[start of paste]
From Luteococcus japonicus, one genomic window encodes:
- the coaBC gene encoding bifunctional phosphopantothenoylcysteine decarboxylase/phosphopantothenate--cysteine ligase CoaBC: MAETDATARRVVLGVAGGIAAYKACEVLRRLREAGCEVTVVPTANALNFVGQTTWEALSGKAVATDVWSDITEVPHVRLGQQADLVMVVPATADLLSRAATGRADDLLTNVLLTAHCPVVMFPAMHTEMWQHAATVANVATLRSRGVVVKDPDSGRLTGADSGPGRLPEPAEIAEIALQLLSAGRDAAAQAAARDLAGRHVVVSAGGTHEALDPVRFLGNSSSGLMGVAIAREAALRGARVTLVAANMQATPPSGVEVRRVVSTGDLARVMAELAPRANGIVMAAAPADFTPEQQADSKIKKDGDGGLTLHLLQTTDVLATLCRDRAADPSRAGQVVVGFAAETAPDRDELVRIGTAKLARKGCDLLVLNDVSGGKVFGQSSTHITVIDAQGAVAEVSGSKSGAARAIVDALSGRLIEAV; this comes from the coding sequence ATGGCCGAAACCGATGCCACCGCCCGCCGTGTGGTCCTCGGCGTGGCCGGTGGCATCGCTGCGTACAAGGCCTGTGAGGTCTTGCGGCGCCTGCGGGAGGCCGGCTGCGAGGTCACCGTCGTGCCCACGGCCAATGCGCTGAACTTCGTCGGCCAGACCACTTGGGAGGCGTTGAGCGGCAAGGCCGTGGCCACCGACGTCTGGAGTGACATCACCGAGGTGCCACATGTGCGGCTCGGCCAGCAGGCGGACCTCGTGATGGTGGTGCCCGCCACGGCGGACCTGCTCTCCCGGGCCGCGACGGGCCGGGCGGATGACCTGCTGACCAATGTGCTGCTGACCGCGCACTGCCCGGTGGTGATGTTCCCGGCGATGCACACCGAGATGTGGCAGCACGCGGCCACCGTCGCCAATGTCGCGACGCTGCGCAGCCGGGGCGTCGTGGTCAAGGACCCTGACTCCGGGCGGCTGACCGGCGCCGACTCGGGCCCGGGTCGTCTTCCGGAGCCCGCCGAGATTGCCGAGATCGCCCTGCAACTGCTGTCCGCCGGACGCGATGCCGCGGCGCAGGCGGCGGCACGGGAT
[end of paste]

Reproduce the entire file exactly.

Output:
From Luteococcus japonicus, one genomic window encodes:
- the coaBC gene encoding bifunctional phosphopantothenoylcysteine decarboxylase/phosphopantothenate--cysteine ligase CoaBC: MAETDATARRVVLGVAGGIAAYKACEVLRRLREAGCEVTVVPTANALNFVGQTTWEALSGKAVATDVWSDITEVPHVRLGQQADLVMVVPATADLLSRAATGRADDLLTNVLLTAHCPVVMFPAMHTEMWQHAATVANVATLRSRGVVVKDPDSGRLTGADSGPGRLPEPAEIAEIALQLLSAGRDAAAQAAARDLAGRHVVVSAGGTHEALDPVRFLGNSSSGLMGVAIAREAALRGARVTLVAANMQATPPSGVEVRRVVSTGDLARVMAELAPRANGIVMAAAPADFTPEQQADSKIKKDGDGGLTLHLLQTTDVLATLCRDRAADPSRAGQVVVGFAAETAPDRDELVRIGTAKLARKGCDLLVLNDVSGGKVFGQSSTHITVIDAQGAVAEVSGSKSGAARAIVDALSGRLIEAV; this comes from the coding sequence ATGGCCGAAACCGATGCCACCGCCCGCCGTGTGGTCCTCGGCGTGGCCGGTGGCATCGCTGCGTACAAGGCCTGTGAGGTCTTGCGGCGCCTGCGGGAGGCCGGCTGCGAGGTCACCGTCGTGCCCACGGCCAATGCGCTGAACTTCGTCGGCCAGACCACTTGGGAGGCGTTGAGCGGCAAGGCCGTGGCCACCGACGTCTGGAGTGACATCACCGAGGTGCCACATGTGCGGCTCGGCCAGCAGGCGGACCTCGTGATGGTGGTGCCCGCCACGGCGGACCTGCTCTCCCGGGCCGCGACGGGCCGGGCGGATGACCTGCTGACCAATGTGCTGCTGACCGCGCACTGCCCGGTGGTGATGTTCCCGGCGATGCACACCGAGATGTGGCAGCACGCGGCCACCGTCGCCAATGTCGCGACGCTGCGCAGCCGGGGCGTCGTGGTCAAGGACCCTGACTCCGGGCGGCTGACCGGCGCCGACTCGGGCCCGGGTCGTCTTCCGGAGCCCGCCGAGATTGCCGAGATCGCCCTGCAACTGCTGTCCGCCGGACGCGATGCCGCGGCGCAGGCGGCGGCACGGGAT